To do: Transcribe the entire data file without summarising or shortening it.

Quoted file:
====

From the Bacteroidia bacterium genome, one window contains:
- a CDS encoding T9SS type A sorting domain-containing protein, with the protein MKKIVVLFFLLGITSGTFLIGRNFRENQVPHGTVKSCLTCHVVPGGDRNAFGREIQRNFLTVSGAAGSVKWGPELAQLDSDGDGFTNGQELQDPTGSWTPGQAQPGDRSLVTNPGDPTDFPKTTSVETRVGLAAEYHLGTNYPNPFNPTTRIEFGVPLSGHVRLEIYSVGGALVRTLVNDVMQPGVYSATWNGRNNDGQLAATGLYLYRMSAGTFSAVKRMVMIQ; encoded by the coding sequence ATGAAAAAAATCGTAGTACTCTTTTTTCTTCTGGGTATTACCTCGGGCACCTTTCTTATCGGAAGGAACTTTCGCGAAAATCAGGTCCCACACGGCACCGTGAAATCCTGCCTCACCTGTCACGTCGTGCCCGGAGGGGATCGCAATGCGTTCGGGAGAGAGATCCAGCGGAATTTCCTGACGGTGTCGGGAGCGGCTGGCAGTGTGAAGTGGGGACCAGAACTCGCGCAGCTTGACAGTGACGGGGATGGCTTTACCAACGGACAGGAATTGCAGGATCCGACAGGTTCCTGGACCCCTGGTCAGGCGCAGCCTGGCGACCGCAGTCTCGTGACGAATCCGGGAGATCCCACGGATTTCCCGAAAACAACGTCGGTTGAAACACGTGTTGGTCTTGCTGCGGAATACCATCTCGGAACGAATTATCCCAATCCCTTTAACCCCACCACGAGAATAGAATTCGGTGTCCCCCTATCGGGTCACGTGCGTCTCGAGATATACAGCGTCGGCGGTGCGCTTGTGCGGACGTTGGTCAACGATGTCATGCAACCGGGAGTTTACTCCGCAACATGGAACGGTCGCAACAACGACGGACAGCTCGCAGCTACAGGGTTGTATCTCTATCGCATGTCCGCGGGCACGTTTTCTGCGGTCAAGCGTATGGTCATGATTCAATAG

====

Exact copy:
From the Bacteroidia bacterium genome, one window contains:
- a CDS encoding T9SS type A sorting domain-containing protein, with the protein MKKIVVLFFLLGITSGTFLIGRNFRENQVPHGTVKSCLTCHVVPGGDRNAFGREIQRNFLTVSGAAGSVKWGPELAQLDSDGDGFTNGQELQDPTGSWTPGQAQPGDRSLVTNPGDPTDFPKTTSVETRVGLAAEYHLGTNYPNPFNPTTRIEFGVPLSGHVRLEIYSVGGALVRTLVNDVMQPGVYSATWNGRNNDGQLAATGLYLYRMSAGTFSAVKRMVMIQ; encoded by the coding sequence ATGAAAAAAATCGTAGTACTCTTTTTTCTTCTGGGTATTACCTCGGGCACCTTTCTTATCGGAAGGAACTTTCGCGAAAATCAGGTCCCACACGGCACCGTGAAATCCTGCCTCACCTGTCACGTCGTGCCCGGAGGGGATCGCAATGCGTTCGGGAGAGAGATCCAGCGGAATTTCCTGACGGTGTCGGGAGCGGCTGGCAGTGTGAAGTGGGGACCAGAACTCGCGCAGCTTGACAGTGACGGGGATGGCTTTACCAACGGACAGGAATTGCAGGATCCGACAGGTTCCTGGACCCCTGGTCAGGCGCAGCCTGGCGACCGCAGTCTCGTGACGAATCCGGGAGATCCCACGGATTTCCCGAAAACAACGTCGGTTGAAACACGTGTTGGTCTTGCTGCGGAATACCATCTCGGAACGAATTATCCCAATCCCTTTAACCCCACCACGAGAATAGAATTCGGTGTCCCCCTATCGGGTCACGTGCGTCTCGAGATATACAGCGTCGGCGGTGCGCTTGTGCGGACGTTGGTCAACGATGTCATGCAACCGGGAGTTTACTCCGCAACATGGAACGGTCGCAACAACGACGGACAGCTCGCAGCTACAGGGTTGTATCTCTATCGCATGTCCGCGGGCACGTTTTCTGCGGTCAAGCGTATGGTCATGATTCAATAG